It’s hard to shake the feeling that Nathan Summers’ flight is coming to an end in more ways than one. While Bishop’s master plan is proving extremely successful in cutting off the temporal refugee’s options, the cumulative effect of nearly a year’s worth of shoddy plotting and un-engaging storytelling has drained all momentum from the endeavour. Boxed into a hole, Duane Swierczynski manages to pull something of a rabbit of his hat, but it’s a stay of execution at best.
Despite having been comprehensively defeated in the previous issue, those pesky one-dimensional “cockroaches” are at it again, forcing Cable and Hope to take one last desperate jump into a future where all life has been erased from the planet. With nowhere else to turn, Nathan is forced to finally hold a conversation with his daughter, sketching out the tenants of the franchise she’s been born into and misquoting famous poetry. Swierczynski was wise to make a rod for his own back in ensuring that Hope’s upbringing was so divorced from real day life- she’s an engaging creation, but a remarkably unconvincing seven year old. Her arrival as a fully-fledged character just about manages to save this story from irrelevance, but the abandonment of Cable’s previous history, through an aside about being “born to protect” Hope, grates. If an original character was desired, why not create one?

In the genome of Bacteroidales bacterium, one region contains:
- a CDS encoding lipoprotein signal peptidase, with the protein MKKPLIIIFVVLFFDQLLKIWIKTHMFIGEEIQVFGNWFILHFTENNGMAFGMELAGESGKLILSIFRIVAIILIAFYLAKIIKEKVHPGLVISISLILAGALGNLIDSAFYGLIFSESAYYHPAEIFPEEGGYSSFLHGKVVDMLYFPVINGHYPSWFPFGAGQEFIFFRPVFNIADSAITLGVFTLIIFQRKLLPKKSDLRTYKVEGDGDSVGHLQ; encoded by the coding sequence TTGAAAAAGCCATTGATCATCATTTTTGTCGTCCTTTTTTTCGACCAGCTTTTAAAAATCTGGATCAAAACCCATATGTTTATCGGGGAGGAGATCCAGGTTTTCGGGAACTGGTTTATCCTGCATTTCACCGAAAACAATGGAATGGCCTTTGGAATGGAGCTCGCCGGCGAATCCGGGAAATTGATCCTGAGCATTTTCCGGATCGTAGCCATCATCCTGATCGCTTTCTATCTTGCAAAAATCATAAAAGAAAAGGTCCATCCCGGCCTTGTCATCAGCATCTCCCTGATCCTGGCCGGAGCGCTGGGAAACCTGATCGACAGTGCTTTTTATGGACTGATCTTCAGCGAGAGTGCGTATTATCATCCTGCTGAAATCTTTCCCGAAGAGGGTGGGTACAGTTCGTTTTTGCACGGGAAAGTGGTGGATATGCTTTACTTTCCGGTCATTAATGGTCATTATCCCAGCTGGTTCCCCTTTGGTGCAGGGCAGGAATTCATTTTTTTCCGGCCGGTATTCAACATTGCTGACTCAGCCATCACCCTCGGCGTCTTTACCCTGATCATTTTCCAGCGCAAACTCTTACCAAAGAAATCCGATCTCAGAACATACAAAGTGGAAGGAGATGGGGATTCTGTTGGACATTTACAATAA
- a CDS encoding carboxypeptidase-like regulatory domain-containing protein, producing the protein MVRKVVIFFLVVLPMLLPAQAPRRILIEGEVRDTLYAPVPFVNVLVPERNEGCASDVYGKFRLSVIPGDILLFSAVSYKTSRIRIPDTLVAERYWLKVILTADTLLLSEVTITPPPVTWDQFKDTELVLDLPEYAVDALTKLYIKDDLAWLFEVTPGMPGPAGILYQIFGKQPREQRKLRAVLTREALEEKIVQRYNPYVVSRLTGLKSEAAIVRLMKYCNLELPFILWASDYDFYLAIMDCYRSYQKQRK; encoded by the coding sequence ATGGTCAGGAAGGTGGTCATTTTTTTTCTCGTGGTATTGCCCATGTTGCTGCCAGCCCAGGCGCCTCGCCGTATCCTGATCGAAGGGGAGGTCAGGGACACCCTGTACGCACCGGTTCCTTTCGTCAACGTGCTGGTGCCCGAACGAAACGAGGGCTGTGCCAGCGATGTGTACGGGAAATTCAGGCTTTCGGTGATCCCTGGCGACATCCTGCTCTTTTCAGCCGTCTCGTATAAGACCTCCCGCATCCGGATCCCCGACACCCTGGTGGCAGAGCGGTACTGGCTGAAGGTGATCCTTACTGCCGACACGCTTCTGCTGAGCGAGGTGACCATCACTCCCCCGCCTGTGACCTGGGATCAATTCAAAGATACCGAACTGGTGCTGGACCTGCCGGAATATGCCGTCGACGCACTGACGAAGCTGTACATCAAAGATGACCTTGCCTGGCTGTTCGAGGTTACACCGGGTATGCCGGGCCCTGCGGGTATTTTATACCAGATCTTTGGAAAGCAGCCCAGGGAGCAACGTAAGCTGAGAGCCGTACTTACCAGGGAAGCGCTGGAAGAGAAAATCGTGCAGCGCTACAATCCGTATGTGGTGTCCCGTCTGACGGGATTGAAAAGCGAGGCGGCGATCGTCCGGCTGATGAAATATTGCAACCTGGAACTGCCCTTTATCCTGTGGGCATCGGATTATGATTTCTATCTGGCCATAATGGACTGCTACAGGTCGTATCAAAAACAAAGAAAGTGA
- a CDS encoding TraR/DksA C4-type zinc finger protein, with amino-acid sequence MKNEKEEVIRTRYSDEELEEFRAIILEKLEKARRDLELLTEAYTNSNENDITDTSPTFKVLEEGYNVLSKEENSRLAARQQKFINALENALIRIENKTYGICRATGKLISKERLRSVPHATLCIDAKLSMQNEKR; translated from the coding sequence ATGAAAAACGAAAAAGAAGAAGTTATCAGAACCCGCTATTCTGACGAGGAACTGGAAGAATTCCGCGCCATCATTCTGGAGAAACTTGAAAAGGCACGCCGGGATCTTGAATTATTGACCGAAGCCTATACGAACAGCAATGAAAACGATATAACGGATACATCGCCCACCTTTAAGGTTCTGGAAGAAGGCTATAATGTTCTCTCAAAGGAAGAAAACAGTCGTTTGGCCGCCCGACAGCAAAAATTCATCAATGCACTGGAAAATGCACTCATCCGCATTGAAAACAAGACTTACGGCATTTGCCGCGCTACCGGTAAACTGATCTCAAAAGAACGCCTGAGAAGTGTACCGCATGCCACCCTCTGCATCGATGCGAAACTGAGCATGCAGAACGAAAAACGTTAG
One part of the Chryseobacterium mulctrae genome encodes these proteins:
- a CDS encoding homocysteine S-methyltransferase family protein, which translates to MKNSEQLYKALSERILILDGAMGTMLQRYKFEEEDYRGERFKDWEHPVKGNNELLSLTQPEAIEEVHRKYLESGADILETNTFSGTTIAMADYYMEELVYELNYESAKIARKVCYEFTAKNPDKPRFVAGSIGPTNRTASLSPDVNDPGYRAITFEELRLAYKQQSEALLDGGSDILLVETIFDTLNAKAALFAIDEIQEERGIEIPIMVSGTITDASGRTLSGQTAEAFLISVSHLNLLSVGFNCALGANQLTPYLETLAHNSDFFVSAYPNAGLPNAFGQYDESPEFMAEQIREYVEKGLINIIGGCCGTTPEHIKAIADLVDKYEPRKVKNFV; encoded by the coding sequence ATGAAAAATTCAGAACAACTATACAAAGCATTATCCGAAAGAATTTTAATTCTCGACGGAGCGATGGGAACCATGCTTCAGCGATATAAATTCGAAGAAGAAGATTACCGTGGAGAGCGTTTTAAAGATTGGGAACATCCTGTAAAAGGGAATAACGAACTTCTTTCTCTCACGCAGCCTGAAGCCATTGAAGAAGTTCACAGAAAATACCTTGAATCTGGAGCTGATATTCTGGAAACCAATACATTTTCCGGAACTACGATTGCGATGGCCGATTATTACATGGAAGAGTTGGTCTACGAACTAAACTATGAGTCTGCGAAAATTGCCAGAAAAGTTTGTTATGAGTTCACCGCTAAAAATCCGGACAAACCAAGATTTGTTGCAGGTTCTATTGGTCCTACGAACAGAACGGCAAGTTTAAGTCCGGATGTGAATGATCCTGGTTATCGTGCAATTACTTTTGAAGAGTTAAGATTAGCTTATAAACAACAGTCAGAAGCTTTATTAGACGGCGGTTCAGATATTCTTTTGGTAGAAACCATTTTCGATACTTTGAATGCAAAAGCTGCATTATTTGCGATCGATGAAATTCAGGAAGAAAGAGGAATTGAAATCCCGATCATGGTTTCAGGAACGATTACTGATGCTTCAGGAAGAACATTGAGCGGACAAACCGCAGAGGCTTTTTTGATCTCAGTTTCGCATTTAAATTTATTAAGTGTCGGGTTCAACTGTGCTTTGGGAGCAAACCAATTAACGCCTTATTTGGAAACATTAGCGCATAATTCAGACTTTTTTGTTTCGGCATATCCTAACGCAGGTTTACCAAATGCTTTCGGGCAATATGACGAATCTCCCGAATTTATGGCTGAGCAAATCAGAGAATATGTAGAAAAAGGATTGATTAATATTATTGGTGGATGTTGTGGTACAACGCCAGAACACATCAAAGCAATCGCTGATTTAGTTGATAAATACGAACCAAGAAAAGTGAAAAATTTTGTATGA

At Comics Daily, we don’t give such weak writing the full review treatment without a good reason, and regular readers of the site will probably have already guessed what motivated us here. It’s a reason that starts on page eight and continues for the rest of the book, in the form of guest pencilling by Jamie McKelvie. Rob Leifeld’s prodigy is possibly the last character you’d expect to find the co-creator of Phonogram working on, but his strengths in conversational expression and personal drama might have found a natural home in a more accomplished version of this script. Even with such a thematic match considered, it’s hard to see the reason for hiring such a distinctive and interesting artist if you’re then going to have his work drowned in digital paint courtesy of Guru eFX. Some of the penciler’s strengths occasionally break through, particularly in Hope’s facial expressions, but this is still watered-down work. When it comes to the title character, McKelvie’s version instantly trumps Olivetti’s by default, by virtue of the fact that he’s clearly a member of the human race as opposed to the troll-like wrestler that the book has featured to date. There’s more than a little of Michael Ryan’s slimmed-down, re-energised depiction of the character in McKelvie’s take on Summers, and it’s impossible to imagine the book’s regular artist making a success of the scene where Cable playfully chases his charge.
Hopefully the forthcoming X-Force crossover will provide the book with a spark of life: it’s hard to imagine a more urgent need for it.